The question of who attended the regular assemblies (synodoi) of the Achaian koinon in the 2nd century BCE is still a subject of discussion. Two main theories prevail: the synodos either was a primary assembly of all citizens or a meeting of the federal council. However, the very existence of an elected council in the koinon can be doubted, since no trace of activity of this federal body in the 3rd and the 2nd centuries BCE can be found, either in literary, or epigraphic sources. The only evidence supposedly proving the existence of an Achaian council is the frequent mention of the word boule in Polybios’ accounts of the federal assembly meetings. Attentive consideration of these passages leads to the conclusion that, in the lexicon of the Achaian historian, boule is not the official name of a state institution and does not necessarily mean “a council.”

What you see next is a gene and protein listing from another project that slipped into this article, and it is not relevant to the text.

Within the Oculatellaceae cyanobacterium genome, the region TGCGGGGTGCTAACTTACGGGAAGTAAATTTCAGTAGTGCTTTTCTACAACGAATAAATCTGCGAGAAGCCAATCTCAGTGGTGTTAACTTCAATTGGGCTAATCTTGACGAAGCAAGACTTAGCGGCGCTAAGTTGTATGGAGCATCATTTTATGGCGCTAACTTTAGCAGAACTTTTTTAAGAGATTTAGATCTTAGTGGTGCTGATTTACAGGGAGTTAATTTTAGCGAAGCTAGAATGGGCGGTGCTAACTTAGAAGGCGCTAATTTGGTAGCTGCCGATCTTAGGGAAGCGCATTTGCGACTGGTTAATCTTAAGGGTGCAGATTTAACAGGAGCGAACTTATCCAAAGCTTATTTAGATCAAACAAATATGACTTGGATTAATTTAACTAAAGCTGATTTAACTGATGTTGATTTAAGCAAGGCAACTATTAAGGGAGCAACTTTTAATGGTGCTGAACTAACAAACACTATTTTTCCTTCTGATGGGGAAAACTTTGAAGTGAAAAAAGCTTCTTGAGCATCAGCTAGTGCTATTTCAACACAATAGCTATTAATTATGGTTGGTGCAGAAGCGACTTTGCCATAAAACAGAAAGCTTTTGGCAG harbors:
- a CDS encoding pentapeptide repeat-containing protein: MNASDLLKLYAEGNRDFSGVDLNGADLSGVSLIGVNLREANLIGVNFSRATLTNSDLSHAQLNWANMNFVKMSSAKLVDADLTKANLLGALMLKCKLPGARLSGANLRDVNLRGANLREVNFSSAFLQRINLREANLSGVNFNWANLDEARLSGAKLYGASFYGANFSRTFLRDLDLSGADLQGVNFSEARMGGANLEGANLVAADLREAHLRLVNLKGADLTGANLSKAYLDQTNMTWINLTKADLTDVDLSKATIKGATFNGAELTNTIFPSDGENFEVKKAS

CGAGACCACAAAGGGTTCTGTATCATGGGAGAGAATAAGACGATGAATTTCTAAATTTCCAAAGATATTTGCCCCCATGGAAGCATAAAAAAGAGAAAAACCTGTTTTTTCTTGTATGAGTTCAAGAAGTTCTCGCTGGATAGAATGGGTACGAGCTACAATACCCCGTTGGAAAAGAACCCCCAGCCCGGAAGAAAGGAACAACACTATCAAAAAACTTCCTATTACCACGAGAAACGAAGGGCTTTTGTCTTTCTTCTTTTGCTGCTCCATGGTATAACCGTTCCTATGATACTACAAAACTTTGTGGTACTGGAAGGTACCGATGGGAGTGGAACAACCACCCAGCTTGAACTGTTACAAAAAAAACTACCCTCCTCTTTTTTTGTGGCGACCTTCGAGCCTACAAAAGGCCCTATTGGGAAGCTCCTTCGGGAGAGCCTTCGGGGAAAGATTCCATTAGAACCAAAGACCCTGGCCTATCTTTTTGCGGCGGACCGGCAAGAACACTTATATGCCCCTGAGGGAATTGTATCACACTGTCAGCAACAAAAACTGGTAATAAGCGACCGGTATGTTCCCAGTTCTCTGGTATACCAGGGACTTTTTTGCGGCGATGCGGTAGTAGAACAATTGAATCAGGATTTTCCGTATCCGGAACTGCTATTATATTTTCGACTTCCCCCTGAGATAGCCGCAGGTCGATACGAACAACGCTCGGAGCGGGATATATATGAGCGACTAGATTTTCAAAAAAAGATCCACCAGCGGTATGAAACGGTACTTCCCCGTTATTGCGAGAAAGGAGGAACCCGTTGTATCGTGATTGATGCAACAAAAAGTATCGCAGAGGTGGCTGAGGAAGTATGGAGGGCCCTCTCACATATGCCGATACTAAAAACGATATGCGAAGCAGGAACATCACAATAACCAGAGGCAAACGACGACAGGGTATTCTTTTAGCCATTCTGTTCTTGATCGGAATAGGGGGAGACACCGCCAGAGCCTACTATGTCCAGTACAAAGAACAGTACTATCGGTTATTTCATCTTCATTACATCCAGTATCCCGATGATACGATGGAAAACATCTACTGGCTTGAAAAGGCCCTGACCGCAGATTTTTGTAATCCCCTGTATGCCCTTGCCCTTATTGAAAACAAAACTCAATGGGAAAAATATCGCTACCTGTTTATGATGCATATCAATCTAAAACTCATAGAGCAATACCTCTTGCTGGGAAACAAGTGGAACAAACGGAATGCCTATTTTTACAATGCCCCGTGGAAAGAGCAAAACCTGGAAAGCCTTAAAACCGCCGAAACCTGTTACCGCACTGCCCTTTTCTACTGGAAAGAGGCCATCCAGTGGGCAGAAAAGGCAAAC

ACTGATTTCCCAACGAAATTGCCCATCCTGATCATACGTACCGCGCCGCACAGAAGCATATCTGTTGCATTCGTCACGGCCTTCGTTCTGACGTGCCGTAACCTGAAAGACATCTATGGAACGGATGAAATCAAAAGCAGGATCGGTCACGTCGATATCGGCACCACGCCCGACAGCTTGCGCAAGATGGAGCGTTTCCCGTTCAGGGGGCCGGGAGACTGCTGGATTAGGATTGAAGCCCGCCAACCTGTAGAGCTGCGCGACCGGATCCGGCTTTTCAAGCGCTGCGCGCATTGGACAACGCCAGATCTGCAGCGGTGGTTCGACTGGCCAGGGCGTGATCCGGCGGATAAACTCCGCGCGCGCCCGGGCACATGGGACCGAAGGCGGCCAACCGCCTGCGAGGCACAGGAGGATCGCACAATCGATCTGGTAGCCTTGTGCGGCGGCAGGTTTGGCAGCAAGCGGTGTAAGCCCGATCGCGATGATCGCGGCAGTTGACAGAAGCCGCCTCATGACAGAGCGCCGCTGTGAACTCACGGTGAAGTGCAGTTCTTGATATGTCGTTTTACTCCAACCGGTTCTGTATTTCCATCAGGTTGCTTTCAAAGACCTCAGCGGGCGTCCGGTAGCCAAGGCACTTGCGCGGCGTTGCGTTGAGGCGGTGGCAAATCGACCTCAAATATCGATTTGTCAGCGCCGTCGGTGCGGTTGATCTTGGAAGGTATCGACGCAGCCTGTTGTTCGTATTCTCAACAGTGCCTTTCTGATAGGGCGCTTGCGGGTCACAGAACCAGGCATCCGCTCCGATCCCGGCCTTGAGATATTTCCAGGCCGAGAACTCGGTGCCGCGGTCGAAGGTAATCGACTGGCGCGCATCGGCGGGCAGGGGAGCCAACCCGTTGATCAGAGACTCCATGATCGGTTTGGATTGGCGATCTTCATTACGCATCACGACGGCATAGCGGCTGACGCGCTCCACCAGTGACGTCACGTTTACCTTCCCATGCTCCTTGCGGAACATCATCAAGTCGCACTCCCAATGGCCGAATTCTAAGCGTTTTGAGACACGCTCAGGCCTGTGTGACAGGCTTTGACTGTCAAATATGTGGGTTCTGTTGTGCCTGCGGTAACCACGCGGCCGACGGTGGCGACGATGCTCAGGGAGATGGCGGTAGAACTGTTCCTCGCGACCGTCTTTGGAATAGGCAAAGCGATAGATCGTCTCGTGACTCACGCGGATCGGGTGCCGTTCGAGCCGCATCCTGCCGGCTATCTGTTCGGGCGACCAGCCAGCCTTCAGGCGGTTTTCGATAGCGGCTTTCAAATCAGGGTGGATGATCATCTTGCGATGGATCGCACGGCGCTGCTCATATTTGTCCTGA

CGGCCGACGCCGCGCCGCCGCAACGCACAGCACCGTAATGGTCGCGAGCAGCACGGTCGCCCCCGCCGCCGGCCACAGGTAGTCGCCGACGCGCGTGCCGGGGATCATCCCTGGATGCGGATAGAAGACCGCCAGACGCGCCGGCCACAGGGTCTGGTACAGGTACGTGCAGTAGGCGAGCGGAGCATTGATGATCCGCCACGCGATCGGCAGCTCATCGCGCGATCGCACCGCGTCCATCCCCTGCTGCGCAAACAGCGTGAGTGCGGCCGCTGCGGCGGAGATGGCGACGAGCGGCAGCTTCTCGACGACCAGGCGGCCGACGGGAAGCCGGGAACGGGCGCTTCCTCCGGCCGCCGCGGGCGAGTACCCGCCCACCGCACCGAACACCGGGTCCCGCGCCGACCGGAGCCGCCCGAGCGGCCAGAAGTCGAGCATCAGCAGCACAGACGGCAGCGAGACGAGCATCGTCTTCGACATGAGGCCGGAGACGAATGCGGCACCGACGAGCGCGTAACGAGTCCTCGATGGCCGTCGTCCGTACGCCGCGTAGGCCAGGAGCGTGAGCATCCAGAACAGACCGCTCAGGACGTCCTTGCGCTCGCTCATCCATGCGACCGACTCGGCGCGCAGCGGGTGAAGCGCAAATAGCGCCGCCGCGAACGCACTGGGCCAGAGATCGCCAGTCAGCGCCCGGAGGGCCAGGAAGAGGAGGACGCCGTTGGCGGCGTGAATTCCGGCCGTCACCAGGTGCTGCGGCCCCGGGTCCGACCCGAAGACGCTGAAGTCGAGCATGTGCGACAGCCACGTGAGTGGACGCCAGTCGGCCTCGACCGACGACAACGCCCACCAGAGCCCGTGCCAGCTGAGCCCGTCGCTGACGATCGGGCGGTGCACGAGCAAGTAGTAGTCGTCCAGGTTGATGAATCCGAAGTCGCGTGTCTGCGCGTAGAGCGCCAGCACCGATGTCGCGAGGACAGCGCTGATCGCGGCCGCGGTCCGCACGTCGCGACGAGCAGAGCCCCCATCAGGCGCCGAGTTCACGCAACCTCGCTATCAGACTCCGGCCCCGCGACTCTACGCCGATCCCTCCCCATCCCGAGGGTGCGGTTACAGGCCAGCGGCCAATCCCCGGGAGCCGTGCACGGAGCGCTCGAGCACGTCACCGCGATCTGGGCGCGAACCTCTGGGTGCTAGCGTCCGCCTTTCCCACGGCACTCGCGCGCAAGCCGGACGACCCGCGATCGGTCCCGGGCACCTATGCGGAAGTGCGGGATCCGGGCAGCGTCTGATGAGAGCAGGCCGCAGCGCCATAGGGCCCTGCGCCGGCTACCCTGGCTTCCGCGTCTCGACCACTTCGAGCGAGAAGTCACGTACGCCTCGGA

Of the two theories, seeing the synodos as a meeting of the primary assembly seems to be the most compatible with the evidence. However, in light of the recently found inscription SEG LVIII 370, we may be certain that in Polybios’ time the synodos was a representative body – and therefore not a people’s assembly in the strict sense of the word. The only reasonable interpretation of this contradictory evidence appears to be the following: the synodos was a meeting of several thousand delegates representing all the Achaian poleis, the size of each delegation being determined in proportion to the population of the community. The list of these delegates varied from meeting to meeting, and therefore the synodos should not be regarded as a body with permanent membership, such as a state council. This kind of assembly also might have served as a model for the archairesiake ekklesia of the Lykians.